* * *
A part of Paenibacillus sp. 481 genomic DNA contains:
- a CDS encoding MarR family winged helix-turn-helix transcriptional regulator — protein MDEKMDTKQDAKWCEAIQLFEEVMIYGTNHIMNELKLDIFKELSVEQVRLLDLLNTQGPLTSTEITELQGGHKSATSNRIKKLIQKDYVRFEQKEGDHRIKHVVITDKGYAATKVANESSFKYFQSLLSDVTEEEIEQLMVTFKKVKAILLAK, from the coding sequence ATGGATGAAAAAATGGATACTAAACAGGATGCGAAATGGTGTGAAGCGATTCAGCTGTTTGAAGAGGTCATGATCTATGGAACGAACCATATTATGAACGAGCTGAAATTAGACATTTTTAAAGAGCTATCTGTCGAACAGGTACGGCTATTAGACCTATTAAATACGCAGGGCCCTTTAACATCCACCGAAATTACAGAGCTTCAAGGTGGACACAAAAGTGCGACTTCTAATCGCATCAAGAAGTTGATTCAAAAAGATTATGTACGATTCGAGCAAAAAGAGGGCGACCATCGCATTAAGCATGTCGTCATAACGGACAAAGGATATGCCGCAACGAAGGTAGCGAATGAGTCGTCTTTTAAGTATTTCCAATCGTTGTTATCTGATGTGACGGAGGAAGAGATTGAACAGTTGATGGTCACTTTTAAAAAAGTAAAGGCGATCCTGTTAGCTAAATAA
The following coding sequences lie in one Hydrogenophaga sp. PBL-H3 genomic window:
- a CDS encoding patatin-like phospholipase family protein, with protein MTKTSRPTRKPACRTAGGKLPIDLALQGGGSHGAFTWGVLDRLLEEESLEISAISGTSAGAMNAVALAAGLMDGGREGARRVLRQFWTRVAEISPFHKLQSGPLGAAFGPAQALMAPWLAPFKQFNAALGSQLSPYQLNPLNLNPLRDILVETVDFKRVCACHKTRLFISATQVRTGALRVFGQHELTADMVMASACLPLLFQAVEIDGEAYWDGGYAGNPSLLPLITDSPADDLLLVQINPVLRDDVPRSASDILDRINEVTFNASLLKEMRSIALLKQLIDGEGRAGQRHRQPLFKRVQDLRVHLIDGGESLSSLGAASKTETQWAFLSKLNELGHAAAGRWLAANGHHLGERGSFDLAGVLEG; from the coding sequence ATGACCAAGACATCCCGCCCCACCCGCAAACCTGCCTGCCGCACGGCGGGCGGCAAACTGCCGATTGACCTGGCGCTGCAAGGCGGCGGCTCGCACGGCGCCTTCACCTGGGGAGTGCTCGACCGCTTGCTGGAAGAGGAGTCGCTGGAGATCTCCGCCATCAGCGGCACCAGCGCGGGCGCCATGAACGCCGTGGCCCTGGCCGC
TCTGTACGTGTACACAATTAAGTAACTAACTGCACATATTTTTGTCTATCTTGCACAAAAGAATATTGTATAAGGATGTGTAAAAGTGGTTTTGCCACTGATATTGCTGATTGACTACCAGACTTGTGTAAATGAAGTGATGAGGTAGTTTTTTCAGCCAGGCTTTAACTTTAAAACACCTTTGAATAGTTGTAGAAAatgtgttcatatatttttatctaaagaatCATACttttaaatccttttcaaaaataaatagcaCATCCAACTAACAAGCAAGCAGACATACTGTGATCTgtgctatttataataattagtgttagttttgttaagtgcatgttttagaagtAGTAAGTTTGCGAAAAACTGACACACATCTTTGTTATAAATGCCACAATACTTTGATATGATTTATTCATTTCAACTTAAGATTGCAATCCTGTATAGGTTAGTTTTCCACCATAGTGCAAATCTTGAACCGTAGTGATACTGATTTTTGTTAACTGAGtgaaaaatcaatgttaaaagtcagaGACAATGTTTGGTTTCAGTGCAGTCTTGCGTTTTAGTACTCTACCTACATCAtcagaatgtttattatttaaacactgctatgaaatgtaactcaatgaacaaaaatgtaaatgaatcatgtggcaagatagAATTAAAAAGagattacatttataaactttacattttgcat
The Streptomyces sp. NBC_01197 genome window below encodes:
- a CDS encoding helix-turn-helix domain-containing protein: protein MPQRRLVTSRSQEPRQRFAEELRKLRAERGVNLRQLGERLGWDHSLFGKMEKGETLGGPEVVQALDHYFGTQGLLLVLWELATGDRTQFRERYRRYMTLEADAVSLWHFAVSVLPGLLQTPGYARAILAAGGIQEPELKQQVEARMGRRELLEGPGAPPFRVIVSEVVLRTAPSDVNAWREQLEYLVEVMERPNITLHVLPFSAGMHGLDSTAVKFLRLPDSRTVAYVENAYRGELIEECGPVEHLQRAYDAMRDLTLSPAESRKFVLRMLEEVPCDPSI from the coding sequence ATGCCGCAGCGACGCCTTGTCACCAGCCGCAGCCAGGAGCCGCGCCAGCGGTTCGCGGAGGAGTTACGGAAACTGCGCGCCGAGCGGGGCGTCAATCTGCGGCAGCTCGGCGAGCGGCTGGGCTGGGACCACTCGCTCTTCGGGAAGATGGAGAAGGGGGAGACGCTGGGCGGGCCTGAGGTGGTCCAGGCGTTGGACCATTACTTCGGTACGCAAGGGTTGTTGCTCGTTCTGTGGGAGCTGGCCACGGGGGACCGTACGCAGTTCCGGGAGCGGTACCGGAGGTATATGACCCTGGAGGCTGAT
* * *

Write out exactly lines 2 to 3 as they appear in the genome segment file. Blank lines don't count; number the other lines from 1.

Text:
- a CDS encoding MarR family winged helix-turn-helix transcriptional regulator — protein MDEKMDTKQDAKWCEAIQLFEEVMIYGTNHIMNELKLDIFKELSVEQVRLLDLLNTQGPLTSTEITELQGGHKSATSNRIKKLIQKDYVRFEQKEGDHRIKHVVITDKGYAATKVANESSFKYFQSLLSDVTEEEIEQLMVTFKKVKAILLAK, from the coding sequence ATGGATGAAAAAATGGATACTAAACAGGATGCGAAATGGTGTGAAGCGATTCAGCTGTTTGAAGAGGTCATGATCTATGGAACGAACCATATTATGAACGAGCTGAAATTAGACATTTTTAAAGAGCTATCTGTCGAACAGGTACGGCTATTAGACCTATTAAATACGCAGGGCCCTTTAACATCCACCGAAATTACAGAGCTTCAAGGTGGACACAAAAGTGCGACTTCTAATCGCATCAAGAAGTTGATTCAAAAAGATTATGTACGATTCGAGCAAAAAGAGGGCGACCATCGCATTAAGCATGTCGTCATAACGGACAAAGGATATGCCGCAACGAAGGTAGCGAATGAGTCGTCTTTTAAGTATTTCCAATCGTTGTTATCTGATGTGACGGAGGAAGAGATTGAACAGTTGATGGTCACTTTTAAAAAAGTAAAGGCGATCCTGTTAGCTAAATAA
The following coding sequences lie in one Hydrogenophaga sp. PBL-H3 genomic window: